The race among Departmental Archives to digitise and put online their parish and civil registrations finished long ago. The winners, Mayenne and Seine-Maritime, have had their laurels so long that the crowns have grown dusty and been relegated to a remote cabinet with indifference. Since then, most Departmental Archives have moved on and begun filming and adding to their online collections such delights as probate and notarial indices. Spectators' spyglasses have all been pointed forward to see what new delights may appear. Pregnancy declarations? Parisian notarial records? When, lo and behold, a huffing and puffing is heard on the track and we all, in astonishment, swivel our heads and adjust our spyglasses to see. It is long-forgotten little Doubs! Performing something of a "Little Engine That Could" miracle, Doubs has finally put online its parish and civil registrations.
Well, perhaps not all but certainly a few of its parish and civil registrations may now be seen on the Internet. They still have not made their website any more user-friendly or logical. Nevertheless, a beginning has been made and praise as well as encouragement are due. Initially, the website offers three possible avenues of searching: simple, guided and expert. "Simple" searches the finding aids. "Guided", recherche guidée, is hardly that, unless eight images may be considered a guide, but that is where to begin.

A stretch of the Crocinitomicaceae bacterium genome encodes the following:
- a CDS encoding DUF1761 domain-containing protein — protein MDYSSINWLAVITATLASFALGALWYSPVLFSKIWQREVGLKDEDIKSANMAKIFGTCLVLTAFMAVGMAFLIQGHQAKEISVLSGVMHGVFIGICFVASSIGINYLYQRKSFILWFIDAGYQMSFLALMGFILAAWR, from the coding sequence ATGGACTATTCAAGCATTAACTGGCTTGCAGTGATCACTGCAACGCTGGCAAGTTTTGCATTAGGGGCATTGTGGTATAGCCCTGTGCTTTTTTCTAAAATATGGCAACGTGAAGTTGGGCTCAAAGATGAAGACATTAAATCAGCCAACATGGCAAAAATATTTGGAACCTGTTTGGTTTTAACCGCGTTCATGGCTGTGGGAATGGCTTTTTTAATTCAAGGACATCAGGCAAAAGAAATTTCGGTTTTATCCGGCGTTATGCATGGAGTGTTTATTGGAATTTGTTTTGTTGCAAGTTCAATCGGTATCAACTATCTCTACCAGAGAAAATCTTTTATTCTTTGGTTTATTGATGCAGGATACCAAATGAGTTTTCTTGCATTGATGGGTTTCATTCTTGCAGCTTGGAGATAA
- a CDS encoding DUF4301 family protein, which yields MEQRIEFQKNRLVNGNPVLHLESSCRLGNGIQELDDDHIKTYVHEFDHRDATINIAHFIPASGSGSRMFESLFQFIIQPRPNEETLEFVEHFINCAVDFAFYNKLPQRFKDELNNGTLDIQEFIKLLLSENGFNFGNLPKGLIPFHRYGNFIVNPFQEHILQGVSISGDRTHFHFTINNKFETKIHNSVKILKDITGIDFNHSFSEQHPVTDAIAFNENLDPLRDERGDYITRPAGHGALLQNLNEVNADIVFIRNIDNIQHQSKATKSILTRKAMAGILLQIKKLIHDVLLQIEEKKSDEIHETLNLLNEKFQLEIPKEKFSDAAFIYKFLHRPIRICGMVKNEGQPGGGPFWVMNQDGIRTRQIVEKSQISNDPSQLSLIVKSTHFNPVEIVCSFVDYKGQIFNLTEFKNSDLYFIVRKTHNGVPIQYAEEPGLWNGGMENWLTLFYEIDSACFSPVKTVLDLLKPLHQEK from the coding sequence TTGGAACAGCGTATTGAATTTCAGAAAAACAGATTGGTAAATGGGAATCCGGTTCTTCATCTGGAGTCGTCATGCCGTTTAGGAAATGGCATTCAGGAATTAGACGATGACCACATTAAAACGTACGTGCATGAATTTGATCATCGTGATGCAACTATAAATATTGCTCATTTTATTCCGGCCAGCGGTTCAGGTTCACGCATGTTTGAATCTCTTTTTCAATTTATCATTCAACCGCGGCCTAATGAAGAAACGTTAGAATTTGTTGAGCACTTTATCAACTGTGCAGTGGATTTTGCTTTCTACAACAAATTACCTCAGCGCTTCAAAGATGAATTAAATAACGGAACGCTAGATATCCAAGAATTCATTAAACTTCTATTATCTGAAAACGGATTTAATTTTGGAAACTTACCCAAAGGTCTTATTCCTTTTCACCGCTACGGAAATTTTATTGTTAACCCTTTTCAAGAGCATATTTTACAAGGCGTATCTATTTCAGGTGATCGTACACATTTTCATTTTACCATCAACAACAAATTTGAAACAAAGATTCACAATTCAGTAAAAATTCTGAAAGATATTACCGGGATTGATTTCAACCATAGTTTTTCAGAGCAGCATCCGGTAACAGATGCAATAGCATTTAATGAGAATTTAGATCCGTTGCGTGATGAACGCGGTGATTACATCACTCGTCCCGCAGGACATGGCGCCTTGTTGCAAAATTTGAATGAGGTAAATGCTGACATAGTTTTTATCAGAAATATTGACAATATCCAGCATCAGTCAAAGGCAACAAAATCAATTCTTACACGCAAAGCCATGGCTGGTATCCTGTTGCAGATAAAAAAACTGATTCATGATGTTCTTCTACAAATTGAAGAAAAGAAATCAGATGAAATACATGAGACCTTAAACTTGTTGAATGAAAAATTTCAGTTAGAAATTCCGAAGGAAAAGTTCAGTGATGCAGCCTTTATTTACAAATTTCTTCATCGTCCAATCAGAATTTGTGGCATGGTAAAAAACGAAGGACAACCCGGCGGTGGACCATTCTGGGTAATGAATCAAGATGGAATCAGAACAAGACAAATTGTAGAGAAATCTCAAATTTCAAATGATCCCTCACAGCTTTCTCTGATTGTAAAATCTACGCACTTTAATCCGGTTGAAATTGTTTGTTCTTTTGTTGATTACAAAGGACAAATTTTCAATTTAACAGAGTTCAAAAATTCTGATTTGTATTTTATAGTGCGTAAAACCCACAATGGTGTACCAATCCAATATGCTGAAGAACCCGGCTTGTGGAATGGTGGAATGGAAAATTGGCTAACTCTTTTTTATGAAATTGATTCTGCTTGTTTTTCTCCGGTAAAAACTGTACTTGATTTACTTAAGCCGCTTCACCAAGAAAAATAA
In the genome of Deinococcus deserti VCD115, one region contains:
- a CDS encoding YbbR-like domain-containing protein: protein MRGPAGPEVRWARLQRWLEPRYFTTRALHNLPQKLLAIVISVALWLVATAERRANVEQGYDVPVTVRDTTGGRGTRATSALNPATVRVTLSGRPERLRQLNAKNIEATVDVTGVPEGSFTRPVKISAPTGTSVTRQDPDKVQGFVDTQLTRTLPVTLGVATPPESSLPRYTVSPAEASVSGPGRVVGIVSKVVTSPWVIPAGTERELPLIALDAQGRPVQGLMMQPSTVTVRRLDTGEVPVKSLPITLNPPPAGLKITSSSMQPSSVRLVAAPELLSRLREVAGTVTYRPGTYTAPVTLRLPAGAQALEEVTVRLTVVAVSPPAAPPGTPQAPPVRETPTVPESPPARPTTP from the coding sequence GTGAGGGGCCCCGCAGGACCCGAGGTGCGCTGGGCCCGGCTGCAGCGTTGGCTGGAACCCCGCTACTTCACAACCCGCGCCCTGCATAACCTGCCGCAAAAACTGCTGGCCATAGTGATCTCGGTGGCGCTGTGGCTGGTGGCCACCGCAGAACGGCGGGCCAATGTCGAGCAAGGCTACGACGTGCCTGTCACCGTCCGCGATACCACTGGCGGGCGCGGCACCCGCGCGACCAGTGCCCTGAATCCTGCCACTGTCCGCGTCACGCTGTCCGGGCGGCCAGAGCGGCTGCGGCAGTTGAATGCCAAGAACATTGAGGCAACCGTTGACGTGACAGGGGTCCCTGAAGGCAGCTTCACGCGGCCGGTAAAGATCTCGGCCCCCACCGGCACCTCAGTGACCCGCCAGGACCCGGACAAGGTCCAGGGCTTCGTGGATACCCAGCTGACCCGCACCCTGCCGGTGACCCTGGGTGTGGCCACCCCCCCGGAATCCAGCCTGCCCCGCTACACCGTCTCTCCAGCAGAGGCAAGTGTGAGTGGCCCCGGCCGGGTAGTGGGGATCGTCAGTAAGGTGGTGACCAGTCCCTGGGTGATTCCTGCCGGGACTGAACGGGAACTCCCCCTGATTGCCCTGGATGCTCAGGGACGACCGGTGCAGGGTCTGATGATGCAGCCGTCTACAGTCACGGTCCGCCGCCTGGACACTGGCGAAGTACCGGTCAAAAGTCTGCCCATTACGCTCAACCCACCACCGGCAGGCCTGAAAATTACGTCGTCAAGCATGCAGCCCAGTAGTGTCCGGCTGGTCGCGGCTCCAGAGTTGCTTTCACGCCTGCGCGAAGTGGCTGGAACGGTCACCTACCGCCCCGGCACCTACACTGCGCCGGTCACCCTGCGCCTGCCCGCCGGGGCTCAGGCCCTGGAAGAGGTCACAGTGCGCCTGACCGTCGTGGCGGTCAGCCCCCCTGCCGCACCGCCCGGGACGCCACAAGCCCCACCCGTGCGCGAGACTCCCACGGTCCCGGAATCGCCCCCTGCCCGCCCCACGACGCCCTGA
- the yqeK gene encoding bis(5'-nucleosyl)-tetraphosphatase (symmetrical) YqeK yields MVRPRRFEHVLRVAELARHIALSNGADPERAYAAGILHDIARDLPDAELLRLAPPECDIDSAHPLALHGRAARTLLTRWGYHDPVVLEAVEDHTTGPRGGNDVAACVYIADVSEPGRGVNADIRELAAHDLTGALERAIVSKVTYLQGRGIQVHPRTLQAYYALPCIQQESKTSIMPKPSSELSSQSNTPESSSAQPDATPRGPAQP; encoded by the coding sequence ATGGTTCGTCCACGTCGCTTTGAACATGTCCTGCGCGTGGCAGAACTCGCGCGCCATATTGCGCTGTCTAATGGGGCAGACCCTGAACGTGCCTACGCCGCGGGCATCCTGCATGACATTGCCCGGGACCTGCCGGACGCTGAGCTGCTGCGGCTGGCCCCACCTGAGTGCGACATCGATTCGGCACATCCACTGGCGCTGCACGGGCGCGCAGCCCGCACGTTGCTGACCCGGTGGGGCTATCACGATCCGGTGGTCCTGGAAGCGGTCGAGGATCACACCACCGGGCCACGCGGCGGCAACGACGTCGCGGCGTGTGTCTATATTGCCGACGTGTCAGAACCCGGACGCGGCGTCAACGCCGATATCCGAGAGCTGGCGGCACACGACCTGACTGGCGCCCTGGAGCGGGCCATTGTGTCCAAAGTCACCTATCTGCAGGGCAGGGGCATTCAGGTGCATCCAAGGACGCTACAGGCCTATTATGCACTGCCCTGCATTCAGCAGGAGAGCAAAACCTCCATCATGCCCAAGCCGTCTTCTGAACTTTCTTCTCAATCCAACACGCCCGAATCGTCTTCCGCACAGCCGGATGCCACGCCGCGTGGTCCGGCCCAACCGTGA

If you click on the rather obscure picture of a hand grasping at a possible register book, next to Recherche dans l'état civil numérisé, you will be taken to a truly minimalist search page. There, you may enter the name of a commune (no drop-down menu of choices and no spelling aid, you had just better know or go away, or check this list) and you have the option to enter a range of years. The result will be all of the items filmed to date, looking something like this:
Click on the image to be taken to the digitised microfilm.
Alternatively, to see all the communes, or towns, listed and what has been filmed for each, click on the words in red, Etat des fonds, next to the picture of the finding aid on the "guided" search page, below the title Recherche par plan de classement.
This takes you to the classification of the series of Departmental Archives. Click the letter E - Communes. Seignuries. Familles. Etat civil. Notaires. Then click Etat civil. Then click Registres paroissiaux et d'état civil. Then, half-way down the page, under the bold Instruments de Recherche, click on the second, red Voir l'inventaire next to Répertoire des documents numérisés, en cours. Don't give up. Now, you are presented with an alphabet, being a list of communes or towns beginning with that letter. This is the only sure way to know if a negative result means that a town's registers have not yet been filmed or no longer exist.
As for the "expert" search, we must not qualify to benefit from it. Every time we have tried its large box, we get the same results as for the small box of the "simple" research. If the differentiation between "simple" and "expert" is thought to be a matter of the size of the query, much of the reasoning behind the Doubs delay is revealed.
Have at the Recherche guidée and good luck!
©2018 Anne Morddel